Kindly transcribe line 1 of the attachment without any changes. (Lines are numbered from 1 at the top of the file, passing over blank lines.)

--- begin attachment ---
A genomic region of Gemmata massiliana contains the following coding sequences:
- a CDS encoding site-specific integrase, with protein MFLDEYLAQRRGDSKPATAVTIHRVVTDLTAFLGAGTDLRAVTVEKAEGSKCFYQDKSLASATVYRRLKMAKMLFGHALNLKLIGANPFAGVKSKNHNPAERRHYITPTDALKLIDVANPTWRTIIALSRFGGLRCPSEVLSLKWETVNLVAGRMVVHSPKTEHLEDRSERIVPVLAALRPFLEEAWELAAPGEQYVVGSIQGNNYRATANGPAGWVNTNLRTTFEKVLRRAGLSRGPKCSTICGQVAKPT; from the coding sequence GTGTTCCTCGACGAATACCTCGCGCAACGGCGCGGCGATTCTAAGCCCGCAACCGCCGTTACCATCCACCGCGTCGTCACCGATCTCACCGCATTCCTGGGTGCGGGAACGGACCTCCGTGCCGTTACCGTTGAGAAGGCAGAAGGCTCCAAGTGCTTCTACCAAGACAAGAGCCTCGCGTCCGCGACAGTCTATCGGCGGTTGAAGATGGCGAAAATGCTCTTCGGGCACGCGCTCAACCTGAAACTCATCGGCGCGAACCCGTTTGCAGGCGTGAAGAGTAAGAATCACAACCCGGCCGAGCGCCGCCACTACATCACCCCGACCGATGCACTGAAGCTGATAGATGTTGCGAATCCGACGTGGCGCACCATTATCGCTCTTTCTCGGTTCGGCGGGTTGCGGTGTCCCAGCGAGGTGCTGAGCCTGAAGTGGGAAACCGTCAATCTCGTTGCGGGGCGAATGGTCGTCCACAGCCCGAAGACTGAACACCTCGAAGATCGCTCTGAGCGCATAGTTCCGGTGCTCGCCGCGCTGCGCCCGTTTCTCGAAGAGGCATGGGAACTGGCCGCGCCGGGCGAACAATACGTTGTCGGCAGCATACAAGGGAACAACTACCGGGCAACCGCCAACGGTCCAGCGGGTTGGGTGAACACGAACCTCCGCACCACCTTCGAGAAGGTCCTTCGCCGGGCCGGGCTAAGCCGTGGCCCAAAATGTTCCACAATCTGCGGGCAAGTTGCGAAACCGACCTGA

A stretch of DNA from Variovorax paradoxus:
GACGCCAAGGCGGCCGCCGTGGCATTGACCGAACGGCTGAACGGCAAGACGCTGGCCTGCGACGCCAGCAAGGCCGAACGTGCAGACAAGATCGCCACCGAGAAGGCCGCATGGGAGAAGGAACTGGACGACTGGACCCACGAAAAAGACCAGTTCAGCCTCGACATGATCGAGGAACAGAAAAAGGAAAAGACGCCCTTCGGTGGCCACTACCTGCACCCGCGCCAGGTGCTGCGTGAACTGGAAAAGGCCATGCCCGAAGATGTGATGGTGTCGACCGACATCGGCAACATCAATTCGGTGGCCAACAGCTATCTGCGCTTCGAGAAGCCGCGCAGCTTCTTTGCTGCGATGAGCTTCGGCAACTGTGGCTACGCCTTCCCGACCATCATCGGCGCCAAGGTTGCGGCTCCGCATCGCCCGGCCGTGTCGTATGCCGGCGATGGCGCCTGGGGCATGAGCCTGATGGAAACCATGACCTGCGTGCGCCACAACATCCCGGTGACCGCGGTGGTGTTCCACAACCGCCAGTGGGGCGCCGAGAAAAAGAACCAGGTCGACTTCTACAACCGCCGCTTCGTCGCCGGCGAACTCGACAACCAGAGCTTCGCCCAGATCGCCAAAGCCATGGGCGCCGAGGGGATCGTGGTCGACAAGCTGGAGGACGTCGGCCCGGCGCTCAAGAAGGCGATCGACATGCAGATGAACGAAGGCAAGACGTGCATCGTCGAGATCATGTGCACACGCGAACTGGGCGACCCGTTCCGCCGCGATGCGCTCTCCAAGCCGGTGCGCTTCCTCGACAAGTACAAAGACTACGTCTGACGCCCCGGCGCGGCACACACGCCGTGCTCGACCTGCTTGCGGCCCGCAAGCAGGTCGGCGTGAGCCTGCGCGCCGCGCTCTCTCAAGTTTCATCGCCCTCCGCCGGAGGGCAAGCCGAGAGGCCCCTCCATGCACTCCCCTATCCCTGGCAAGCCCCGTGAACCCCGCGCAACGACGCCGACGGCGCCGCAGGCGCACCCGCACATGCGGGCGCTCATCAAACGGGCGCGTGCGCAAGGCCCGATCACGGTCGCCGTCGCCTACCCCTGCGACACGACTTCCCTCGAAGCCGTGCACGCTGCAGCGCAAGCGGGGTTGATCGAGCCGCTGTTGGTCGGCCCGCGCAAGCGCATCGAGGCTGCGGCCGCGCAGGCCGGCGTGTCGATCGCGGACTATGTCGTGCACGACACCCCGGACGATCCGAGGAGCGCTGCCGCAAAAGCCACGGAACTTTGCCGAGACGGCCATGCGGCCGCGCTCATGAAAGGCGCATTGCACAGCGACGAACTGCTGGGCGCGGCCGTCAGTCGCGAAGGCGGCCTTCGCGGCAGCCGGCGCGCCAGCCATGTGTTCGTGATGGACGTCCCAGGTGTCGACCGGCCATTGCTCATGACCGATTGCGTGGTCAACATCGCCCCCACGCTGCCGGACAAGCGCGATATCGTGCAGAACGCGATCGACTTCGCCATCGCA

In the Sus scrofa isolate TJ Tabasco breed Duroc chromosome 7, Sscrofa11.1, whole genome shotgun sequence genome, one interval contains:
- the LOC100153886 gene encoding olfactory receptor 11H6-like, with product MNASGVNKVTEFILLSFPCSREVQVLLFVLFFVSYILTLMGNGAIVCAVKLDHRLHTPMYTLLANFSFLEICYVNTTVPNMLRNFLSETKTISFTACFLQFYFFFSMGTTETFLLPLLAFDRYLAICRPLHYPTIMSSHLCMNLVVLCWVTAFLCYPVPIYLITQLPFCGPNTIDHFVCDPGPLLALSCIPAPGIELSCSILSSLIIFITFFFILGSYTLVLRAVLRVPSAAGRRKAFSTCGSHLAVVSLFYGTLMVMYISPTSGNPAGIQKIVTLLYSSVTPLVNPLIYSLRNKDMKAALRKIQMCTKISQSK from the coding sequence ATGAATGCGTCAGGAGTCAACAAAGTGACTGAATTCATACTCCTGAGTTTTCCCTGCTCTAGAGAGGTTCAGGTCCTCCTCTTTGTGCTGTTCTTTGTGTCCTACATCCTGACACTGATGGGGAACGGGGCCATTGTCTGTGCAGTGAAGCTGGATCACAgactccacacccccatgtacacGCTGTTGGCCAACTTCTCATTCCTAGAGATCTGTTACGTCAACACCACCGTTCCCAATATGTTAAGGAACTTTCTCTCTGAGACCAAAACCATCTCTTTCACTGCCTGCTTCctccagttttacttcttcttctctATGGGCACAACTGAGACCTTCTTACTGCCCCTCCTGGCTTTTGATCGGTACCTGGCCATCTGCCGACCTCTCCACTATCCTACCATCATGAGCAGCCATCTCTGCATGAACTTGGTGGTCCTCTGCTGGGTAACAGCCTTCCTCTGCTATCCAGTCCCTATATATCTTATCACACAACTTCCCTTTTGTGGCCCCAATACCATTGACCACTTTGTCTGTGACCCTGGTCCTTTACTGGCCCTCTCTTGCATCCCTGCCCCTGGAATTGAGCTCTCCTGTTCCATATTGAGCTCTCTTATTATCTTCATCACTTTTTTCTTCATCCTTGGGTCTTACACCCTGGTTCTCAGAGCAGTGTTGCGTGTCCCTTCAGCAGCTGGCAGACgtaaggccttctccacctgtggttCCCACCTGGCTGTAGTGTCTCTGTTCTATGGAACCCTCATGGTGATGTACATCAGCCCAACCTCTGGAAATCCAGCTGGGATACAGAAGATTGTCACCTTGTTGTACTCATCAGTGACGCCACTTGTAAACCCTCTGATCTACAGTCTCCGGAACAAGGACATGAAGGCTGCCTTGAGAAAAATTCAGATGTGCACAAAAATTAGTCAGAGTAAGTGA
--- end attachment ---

A genomic region of Gemmata massiliana contains the following coding sequences: